“I believe that this summer gave me a glimpse of what to expect from a research and education related career,” Seok added. “It was a great but important challenge to maintain communication with my professor, the school staff, and the families I worked with. Therefore, I gained strong interpersonal skills, not to mention stronger abilities to engage with children. In addition, working with a low-income population taught me a lot about the effects of socioeconomic status--a topic that I am now very interested in studying further--and hopefully prepared me for any future work in similar environments.”

CALS Senior Associate Dean Max Pfeffer believes that what makes the CCE internship so special is the collaboration between CALS, CHE and CCE to allow Cornell students to tackle real-world problems. “All of us strive to provide students with access to world-class faculty and facilities,” Pfeffer said during his reception remarks. “Beyond the classroom and lab, we make it a priority to also provide engaged experiential learning opportunities so our students may get the necessary hands-on experience that will help make them tomorrow’s leaders in whatever they do. Internships often have a tremendous and life-changing impact in that regard.”

Lindsay Chamberlain ’17, can attest to that. The CCE intern, who was featured in a video presented at the reception, spent her summer participating in precision agriculture trials run by the CALS Nutrient Management Spear Program (NMSP). Under the tutelage of NMSP Director Quirine Ketterings, Chamberlain used cutting edge instruments, including drones, to collect data on corn field nitrogen and growth rates, Chamberlain traveled between a number of western New York farms and the Cornell Musgrave Research Farm. She later presented her research findings at the Aurora Field Day in late August, which she describes as the highlight of her summer.

“The simple idea that I was involved in the planning and presentation at the field day was fantastic, and made my research contributions feel so real,” Chamberlain said. “Quirine really encourages undergraduates to get involved in projects and presentations that might typically be reserved for more experienced researchers. As an intern that makes you feel important, trusted and responsible. It also gives you a great deal of confidence going forward.”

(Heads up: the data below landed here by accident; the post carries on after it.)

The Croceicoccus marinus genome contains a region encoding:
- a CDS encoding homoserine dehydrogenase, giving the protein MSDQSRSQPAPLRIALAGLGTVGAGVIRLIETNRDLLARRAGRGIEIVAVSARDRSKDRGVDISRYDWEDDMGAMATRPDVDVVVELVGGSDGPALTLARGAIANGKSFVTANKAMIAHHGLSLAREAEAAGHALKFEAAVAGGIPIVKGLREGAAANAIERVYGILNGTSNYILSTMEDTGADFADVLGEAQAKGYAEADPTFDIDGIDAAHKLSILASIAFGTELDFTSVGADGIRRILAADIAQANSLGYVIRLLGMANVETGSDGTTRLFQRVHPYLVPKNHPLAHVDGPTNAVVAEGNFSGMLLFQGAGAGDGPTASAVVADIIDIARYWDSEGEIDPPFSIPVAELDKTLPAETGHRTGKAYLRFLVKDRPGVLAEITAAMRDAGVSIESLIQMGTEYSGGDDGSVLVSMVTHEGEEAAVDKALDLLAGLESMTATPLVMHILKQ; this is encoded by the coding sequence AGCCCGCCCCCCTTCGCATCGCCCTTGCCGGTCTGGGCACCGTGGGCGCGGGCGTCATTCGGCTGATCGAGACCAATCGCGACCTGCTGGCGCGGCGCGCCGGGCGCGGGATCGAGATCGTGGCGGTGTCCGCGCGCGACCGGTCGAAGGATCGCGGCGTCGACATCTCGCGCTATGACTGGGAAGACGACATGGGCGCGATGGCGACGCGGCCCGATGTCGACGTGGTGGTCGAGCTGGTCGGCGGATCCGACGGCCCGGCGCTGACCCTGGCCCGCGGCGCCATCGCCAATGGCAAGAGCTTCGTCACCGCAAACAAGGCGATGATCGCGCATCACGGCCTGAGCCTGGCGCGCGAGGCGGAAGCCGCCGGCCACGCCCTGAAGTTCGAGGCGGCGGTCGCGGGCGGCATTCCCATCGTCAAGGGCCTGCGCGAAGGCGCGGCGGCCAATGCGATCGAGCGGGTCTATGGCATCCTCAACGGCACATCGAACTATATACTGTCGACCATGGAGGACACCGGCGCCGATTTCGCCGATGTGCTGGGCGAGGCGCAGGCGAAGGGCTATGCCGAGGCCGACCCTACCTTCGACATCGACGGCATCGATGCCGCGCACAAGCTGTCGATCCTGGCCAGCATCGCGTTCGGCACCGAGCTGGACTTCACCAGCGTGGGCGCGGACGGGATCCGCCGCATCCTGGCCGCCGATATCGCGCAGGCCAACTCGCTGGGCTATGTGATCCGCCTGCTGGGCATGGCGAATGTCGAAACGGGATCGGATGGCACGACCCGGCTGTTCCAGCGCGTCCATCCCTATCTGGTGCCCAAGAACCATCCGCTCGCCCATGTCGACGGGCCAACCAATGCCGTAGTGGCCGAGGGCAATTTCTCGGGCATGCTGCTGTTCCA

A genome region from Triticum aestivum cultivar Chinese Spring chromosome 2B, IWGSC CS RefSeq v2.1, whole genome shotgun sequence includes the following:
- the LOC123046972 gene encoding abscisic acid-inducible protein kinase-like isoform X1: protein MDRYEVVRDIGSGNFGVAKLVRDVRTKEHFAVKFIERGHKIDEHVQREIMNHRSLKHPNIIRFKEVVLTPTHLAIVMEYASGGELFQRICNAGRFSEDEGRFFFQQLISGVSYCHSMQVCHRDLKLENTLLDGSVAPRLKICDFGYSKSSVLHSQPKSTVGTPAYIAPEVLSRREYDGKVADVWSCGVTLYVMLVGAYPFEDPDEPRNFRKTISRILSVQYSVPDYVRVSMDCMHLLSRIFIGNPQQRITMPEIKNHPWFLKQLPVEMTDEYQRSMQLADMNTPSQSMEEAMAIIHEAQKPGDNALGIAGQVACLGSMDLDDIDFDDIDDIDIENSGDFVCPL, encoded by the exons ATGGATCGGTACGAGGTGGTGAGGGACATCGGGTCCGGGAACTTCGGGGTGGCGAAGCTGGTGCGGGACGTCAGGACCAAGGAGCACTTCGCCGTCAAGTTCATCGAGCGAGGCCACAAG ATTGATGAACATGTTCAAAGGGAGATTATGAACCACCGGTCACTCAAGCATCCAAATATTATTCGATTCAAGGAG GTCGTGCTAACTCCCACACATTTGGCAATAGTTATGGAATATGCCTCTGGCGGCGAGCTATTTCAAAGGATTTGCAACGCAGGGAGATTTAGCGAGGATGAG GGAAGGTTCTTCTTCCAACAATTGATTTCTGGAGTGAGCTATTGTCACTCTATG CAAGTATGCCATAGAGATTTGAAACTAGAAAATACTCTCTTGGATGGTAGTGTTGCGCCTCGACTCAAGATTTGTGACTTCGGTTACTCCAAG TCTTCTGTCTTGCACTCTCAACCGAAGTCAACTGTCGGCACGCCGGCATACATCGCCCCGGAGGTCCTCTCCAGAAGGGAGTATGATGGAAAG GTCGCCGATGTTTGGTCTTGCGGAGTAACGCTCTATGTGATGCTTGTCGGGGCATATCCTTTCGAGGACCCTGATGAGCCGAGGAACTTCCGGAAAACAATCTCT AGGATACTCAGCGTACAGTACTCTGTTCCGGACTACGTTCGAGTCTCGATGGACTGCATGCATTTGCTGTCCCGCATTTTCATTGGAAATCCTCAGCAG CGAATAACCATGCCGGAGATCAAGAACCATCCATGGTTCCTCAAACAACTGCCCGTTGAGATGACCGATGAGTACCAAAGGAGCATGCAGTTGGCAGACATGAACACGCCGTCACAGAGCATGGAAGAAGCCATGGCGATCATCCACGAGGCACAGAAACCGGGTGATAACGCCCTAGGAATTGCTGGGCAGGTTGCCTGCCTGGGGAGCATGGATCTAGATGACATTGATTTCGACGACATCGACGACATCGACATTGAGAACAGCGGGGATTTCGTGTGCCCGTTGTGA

Planning to pursue a master’s in agronomy upon graduating this spring, Chamberlain says she is now looking for a program that is heavily focused on extension. “I enjoy working in an applied research environment,” she says. “And I think the best way to get information to growers is by making personal connections - get them involved and talking to researchers. It’s important to take the farmers’ feedback into account and then pass all of that data and research on to other farmers, which is certainly a concept I became familiar with this past summer.”

Like Chamberlain, Seok is also thankful to have accessed an environment that allowed her to hone her interpersonal and research skills while making a positive impact on the people she worked with. “Through my internship, I was able to take the theoretical basis of what I learn in the classroom and actually apply it to the world around me,” she said. “It was not just learning, but doing, taking action. I saw that my work was actually having an impact on the community and not only that, but I really enjoyed it along the way. Therefore, I can definitely say that my experience this summer gave me more experience and confidence in what I would like to do in the future.”